* Basketball, designed to allow people with quadriplegia to enjoy playing by setting up a pair of lower height baskets in addition to those at regulation height.

An 'athlete' with
no achievements

About that time, I joined Mitsui O.S.K. Lines (MOL), where I work now. When I was thinking about what I should do in society and what I can do, and as I got more interested in wheelchair rugby, I found that some companies have special recruitment efforts for employee-athletes. I joined MOL as if I were linked by fate, but I'd had very little success as a player. The company welcomed me—I was still at the point of "I want to try it"—by saying "We still want to cheer you." So MOL is a broad-minded, tolerant company (laughs).

Initially, I started working in the office three days a week and allocating two days to play wheelchair rugby. I am assigned to the Human Resources Division and have various responsibilities. I focus on activities to promote understanding of diversity through internal communication and convey the appeal of parasports including wheelchair rugby. I'm trying to build understanding little by little, for example, by holding a wheelchair rugby trial session and writing an article for the online in-house magazine. More employees are coming out to support me at competitions and volunteering to support the events. It makes me so happy to be in charge of that.

big stage, and ...

In 2017, thanks to such great support from the company, I was designated as a strengthening player on Japan’s national team. Opportunities to play in various games including overseas competitions increased at once, and my lifestyle changed completely. I was allowed to work in the office for two days a week instead of three. I remember going through hectic days, but every day I realized I was getting closer to my dream, and worked feverishly, both in practice and in competition. As a result of these ongoing efforts, I was able to participate in the 2018 World Wheelchair Rugby Championships, and help my team win the gold medal.

I felt really positive and eventually turned to my next goal, the long-cherished 2021 Tokyo Paralympic Games, but I had shoulder problems due to overwork. I continued to practice as much as possible while carefully monitoring my condition, and I just barely made it to play on the big stage-the Paralympics-as a member of the Japanese national team. We won the bronze medal after five days of competition against the world’s strongest teams, and I tried for all I was worth, right alongside my teammates. This is of course a big achievement, but right after the games, I was haunted by the thought that we did not win the gold medal. The regret remains, and I didn’t know why, but I still could not sincerely think, "We did it!"

But everyone I encountered after the games ended said, "I watched the games," "That play was amazing," or "Congratulations." MOL also held a grand celebration-unfortunately online due to the COVID-19 pandemic, and I received kind words from everyone, from our members at all levels of the company. Thanks to their words, I was able to accept the result little by little. I did what I could do, I did my best-I was able to accept that for myself.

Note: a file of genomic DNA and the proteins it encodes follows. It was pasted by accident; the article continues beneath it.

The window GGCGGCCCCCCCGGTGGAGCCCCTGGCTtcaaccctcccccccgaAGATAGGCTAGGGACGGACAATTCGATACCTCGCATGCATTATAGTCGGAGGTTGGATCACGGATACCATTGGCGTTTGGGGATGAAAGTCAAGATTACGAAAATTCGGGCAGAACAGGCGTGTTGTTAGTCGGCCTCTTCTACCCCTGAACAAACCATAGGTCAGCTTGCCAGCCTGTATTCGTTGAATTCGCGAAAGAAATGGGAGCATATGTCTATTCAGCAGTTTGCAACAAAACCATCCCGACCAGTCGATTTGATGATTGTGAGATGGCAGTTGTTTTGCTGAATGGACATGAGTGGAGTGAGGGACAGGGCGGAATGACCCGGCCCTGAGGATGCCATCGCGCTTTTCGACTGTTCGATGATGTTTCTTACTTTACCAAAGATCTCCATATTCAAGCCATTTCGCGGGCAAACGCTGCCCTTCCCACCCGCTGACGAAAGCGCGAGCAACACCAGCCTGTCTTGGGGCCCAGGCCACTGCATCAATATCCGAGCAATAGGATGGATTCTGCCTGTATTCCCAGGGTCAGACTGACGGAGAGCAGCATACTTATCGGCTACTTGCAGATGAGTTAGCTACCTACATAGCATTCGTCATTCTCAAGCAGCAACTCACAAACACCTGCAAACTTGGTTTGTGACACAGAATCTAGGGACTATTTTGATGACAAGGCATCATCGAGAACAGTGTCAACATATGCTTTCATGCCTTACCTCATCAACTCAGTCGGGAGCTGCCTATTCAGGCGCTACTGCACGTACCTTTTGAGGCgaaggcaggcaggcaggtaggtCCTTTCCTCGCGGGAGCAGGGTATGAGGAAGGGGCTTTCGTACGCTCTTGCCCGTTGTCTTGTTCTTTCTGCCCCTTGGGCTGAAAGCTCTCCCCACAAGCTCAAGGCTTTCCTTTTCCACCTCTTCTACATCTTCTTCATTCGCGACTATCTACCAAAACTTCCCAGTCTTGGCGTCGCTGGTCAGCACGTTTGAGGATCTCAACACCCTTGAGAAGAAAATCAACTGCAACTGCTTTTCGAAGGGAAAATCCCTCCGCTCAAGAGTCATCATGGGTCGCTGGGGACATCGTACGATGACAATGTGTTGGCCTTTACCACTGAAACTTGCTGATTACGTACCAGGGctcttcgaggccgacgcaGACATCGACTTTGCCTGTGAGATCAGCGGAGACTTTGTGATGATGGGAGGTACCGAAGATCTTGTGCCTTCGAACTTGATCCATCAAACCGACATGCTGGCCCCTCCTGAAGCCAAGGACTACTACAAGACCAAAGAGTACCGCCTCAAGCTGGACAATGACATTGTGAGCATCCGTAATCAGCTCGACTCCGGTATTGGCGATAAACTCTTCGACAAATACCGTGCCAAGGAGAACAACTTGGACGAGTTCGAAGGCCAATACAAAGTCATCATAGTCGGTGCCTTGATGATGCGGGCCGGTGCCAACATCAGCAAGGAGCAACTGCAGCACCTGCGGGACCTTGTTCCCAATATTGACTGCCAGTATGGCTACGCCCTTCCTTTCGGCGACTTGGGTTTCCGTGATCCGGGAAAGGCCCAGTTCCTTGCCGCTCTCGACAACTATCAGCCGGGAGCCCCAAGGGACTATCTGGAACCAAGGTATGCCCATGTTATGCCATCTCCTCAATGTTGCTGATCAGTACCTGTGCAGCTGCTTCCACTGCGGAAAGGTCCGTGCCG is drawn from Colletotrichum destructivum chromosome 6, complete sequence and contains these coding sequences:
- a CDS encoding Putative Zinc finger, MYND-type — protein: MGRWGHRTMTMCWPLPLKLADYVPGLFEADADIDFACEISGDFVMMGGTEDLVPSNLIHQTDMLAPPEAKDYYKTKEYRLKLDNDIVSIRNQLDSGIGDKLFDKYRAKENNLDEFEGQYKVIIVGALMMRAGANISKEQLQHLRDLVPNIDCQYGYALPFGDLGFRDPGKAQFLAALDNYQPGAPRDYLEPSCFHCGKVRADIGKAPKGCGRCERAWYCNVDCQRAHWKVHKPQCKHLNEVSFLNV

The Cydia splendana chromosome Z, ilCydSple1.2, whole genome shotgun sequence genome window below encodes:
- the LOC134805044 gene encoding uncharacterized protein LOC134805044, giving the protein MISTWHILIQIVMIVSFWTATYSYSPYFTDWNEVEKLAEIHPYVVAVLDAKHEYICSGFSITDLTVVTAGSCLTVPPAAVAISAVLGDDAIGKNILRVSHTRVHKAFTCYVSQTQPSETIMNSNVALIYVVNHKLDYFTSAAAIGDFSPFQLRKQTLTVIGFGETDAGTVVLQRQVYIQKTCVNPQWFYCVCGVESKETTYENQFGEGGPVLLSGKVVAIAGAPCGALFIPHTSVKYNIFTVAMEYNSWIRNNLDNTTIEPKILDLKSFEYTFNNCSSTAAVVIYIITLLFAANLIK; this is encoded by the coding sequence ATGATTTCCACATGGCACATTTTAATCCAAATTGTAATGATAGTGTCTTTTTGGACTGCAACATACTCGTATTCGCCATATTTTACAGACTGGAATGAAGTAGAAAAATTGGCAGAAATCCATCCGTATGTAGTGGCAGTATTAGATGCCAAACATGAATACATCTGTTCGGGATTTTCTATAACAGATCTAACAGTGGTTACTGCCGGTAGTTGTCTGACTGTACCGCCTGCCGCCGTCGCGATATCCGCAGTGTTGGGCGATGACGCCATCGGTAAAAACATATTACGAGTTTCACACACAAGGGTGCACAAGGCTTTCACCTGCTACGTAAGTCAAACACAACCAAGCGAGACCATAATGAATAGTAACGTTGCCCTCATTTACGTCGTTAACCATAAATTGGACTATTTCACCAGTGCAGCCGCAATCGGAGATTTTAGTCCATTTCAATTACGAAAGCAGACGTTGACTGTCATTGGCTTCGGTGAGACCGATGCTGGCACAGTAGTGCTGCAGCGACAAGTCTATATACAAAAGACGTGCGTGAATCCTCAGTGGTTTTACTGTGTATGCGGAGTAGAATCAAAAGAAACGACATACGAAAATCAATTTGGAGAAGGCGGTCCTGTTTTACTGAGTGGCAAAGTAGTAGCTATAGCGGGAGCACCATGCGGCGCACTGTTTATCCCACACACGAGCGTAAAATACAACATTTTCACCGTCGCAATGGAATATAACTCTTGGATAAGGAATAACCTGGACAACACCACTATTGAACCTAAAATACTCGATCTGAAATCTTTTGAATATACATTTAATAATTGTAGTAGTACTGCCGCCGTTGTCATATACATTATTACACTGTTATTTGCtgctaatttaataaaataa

The Japanese kanji character
"楽" indicates the path

For the last few years, I set the big goal of participating in the Paralympics and single-mindedly headed straight toward that goal. Though I could not reach the ideal of the gold medal, I made this dream come true and now I am deciding what I should aim for in the future. I could say "The next target is a gold medal," aiming even higher, but I want to turn to a simpler approach, taking the games one at a time and savoring the joy of playing.

The character "楽" in the word "楽しい(tano-shii or joy) is little special for me. My physical therapist, who took care of me when I was working so hard in rehabilitation, wrote this character on her message to me when I left the rehabilitation center. She wrote many words of encouragement, finishing with one big character-"楽." I learned that I need to try my best, but it's also important to relax and have fun (ki-raku="楽"), and enjoy (tano-shimu "楽"しむ) daily life.
Accumulate what I can do where I am now and live while enjoying life to the fullest- while being conscious of this, I continue to live my life as an athlete and an employee.

The 'Challenge' for Me

The MOL Group values are expressed in "MOL CHARTS." The "C" in "CHARTS" stands for "Challenge." If I set a goal and face every challenge in achieving it, I can make a big dream come true—This is what I personally experienced as a person who tried and succeeded in making it to the Paralympics. But the scale of the goal may actually not so important. The experiences I mentioned in the article, such as mastering new techniques in gymnastics and being able to eat my meals by myself using the parts of my body that I could move, all resulted from "challenges," and the willingness to try and conquer them. Seeing who I am and what I can do after overcoming these hurdles is a truly joyful experience, so I want to continue facing all kinds of challenges.